comedy of tenors -- coverNew characters in “Comedy of Tenors” are inspired, as is Ludwig’s writing for LaVecchia’s Maria. Beppo arrives in time to give novelty to Ludwig’s second act, as well as to give Dean an even greater role and the audience a characters they can’t wait to see often. You hear about Carlo Nucci before you see him, but once you see him, Thornton in tighty whities making love to Mimi on a suddenly unveiled sofa, you hope he, too, will make frequent visits to the stage. Even dressed. Brescia’s entrance as Tatiana is another breath of fresh air, not only because it means more plot complications, but because Brescia adds a Russian accent to the collection of Sid Caesar-esque dialects heard on the McCarter stage. Her pronunciation of some words is a belly laugh on its own, especially when she adds syllables or makes simple “h’s” into throaty “ch’s.”

Antoinette LaVecchia’s Maria is an absolute gem. LaVecchia not only mines comic gold with her on-the-mark delivery of Maria’s punch lines but, temperamental though she is, she serves as the reasonable link between plots involving Tito and Carlo. In some ways, she is the theatrical key to the first act, and LaVecchia fulfills that responsibility with aplomb. In the dozen or so times I’ve seen “Lend Me a Tenor,” I never saw a Maria who could match Tovah Feldshuh’s level of venom and zest from the original Broadway production. LaVecchia is a Maria of equal fire with a comic arsenal that entertains and an ability to show the sensible woman Maria is underneath her jealous rages.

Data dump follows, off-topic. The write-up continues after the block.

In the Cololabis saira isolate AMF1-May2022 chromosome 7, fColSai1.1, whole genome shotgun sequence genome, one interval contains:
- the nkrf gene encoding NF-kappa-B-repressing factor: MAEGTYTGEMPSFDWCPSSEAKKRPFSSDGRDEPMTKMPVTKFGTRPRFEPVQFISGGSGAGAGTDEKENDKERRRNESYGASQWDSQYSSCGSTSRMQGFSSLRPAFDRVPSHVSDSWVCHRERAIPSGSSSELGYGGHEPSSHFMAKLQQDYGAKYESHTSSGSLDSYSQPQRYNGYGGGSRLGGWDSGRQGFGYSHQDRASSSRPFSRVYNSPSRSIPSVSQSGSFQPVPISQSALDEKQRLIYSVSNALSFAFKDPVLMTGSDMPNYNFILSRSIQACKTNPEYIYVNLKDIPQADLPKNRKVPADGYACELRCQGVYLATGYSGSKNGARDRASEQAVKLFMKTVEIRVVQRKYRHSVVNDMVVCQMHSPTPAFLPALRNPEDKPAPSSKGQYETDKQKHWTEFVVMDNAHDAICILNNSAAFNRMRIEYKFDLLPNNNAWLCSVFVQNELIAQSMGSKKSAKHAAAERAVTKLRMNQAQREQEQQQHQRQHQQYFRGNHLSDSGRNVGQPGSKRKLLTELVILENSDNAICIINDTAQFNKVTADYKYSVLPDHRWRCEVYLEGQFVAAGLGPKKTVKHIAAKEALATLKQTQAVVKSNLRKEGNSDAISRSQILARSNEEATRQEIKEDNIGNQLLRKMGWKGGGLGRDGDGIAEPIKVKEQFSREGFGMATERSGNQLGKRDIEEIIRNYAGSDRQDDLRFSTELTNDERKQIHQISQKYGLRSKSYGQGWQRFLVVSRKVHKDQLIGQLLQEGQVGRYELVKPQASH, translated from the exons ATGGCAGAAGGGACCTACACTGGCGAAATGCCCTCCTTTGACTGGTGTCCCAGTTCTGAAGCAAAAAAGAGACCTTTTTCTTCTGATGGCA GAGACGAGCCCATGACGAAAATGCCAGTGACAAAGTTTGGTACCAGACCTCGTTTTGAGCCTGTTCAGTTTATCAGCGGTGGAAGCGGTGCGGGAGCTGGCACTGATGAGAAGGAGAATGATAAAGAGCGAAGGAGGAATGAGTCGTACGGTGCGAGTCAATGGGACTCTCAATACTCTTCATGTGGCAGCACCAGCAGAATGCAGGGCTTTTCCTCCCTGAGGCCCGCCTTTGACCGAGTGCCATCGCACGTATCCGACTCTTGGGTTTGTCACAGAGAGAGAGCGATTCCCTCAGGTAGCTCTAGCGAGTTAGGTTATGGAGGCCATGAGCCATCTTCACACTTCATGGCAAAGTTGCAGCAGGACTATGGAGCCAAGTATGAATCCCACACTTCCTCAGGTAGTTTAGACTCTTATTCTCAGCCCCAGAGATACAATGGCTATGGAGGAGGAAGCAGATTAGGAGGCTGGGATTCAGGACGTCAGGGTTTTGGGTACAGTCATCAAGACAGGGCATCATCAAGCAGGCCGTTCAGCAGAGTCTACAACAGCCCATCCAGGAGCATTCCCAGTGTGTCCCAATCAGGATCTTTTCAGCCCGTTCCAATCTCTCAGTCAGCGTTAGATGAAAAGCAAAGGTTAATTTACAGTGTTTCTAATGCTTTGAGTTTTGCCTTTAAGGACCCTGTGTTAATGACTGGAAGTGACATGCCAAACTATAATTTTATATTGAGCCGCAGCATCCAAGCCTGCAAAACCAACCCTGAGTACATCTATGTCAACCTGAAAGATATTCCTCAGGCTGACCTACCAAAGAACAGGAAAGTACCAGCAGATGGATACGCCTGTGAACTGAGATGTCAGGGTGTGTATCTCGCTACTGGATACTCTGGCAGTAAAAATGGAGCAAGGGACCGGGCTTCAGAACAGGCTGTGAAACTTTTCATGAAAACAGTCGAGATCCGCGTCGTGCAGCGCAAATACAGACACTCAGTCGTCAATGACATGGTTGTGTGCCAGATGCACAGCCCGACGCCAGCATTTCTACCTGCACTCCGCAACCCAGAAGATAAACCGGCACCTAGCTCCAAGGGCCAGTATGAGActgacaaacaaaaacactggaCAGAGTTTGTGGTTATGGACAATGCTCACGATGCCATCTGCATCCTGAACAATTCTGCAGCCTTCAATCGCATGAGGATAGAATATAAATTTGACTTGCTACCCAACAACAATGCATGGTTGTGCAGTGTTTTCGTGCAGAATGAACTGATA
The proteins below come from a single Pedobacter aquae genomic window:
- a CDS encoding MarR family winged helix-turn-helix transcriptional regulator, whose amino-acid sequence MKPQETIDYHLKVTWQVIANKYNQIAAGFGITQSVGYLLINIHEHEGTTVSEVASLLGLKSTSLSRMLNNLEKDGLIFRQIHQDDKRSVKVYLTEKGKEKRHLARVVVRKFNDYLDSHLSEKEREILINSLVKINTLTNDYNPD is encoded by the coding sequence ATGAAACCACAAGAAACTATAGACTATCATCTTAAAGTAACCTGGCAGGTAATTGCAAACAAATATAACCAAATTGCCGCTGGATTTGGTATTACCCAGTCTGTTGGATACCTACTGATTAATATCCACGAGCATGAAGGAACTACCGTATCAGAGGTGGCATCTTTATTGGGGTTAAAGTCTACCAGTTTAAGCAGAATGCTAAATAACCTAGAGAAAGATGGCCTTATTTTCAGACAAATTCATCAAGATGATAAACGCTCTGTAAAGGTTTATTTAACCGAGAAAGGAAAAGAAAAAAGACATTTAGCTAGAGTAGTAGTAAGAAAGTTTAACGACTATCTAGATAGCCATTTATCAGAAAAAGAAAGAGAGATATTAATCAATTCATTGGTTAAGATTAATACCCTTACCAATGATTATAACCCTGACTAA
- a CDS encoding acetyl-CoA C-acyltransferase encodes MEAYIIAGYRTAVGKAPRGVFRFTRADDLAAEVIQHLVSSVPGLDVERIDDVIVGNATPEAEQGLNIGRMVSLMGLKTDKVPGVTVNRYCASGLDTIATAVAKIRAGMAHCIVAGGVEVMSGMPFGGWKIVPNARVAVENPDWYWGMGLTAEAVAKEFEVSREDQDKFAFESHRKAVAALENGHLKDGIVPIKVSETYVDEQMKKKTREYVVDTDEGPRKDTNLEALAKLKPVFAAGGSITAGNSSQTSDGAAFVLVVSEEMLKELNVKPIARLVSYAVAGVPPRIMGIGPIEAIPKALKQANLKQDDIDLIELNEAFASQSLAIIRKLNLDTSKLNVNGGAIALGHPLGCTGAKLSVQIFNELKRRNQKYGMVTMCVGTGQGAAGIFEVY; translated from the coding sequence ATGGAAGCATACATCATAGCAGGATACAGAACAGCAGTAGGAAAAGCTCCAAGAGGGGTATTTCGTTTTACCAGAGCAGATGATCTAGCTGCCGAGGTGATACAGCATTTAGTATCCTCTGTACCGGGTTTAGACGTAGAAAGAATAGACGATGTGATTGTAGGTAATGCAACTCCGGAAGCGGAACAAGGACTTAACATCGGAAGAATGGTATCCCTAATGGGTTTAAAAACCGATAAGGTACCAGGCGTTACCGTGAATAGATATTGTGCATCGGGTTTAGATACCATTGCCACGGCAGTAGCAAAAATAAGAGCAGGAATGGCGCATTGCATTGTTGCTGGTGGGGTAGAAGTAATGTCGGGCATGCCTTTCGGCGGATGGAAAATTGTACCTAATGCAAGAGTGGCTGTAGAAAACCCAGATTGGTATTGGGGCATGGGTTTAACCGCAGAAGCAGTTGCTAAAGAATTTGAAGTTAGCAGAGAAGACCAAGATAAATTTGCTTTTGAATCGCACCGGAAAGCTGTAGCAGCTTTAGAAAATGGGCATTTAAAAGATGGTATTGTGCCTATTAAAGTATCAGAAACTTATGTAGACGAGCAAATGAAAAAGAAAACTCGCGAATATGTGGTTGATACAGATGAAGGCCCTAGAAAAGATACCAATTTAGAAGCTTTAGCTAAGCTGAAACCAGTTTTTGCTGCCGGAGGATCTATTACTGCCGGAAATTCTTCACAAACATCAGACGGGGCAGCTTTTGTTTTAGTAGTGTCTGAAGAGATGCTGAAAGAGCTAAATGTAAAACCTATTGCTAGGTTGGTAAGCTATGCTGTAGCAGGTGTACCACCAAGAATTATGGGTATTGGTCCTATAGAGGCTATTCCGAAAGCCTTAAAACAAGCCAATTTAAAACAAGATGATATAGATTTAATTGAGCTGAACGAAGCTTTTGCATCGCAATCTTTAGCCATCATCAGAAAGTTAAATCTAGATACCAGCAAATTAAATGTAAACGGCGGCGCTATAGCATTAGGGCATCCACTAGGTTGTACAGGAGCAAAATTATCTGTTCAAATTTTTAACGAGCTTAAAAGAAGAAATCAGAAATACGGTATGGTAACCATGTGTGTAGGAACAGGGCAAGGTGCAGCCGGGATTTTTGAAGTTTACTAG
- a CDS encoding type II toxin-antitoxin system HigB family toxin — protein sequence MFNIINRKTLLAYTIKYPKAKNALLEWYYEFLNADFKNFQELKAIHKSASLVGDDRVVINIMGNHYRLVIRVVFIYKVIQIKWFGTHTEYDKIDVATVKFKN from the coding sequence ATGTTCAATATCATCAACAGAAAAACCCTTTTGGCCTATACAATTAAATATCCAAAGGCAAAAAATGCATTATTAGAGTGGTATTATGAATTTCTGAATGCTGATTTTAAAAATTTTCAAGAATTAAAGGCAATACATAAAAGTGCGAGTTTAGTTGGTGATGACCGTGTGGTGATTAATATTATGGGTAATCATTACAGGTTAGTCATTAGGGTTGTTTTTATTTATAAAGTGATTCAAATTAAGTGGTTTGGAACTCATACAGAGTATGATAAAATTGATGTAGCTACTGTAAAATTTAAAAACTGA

Rob McClure showed Philadelphians his mettle early on in “The Bom-bitty of Errors,” and “Austentatious” for 11th Hour (for each of which he received Philadelphia Theater Critic’s Awards). He must like appearing in shows that parody Shakespeare’s title because all of talents as a singer, as a contortionist, and as a comic are used to their utmost in “Comedy of Tenors,” as they were in “Bom-bitty of Errors.” Always a happy presence in comic roles, McClure brings a refreshing lightness to Max who can take Saunders’s hounding and scolding because he knows he will also take the stage as a celebrated tenor and share it with his friend and mentor, Tito Merelli.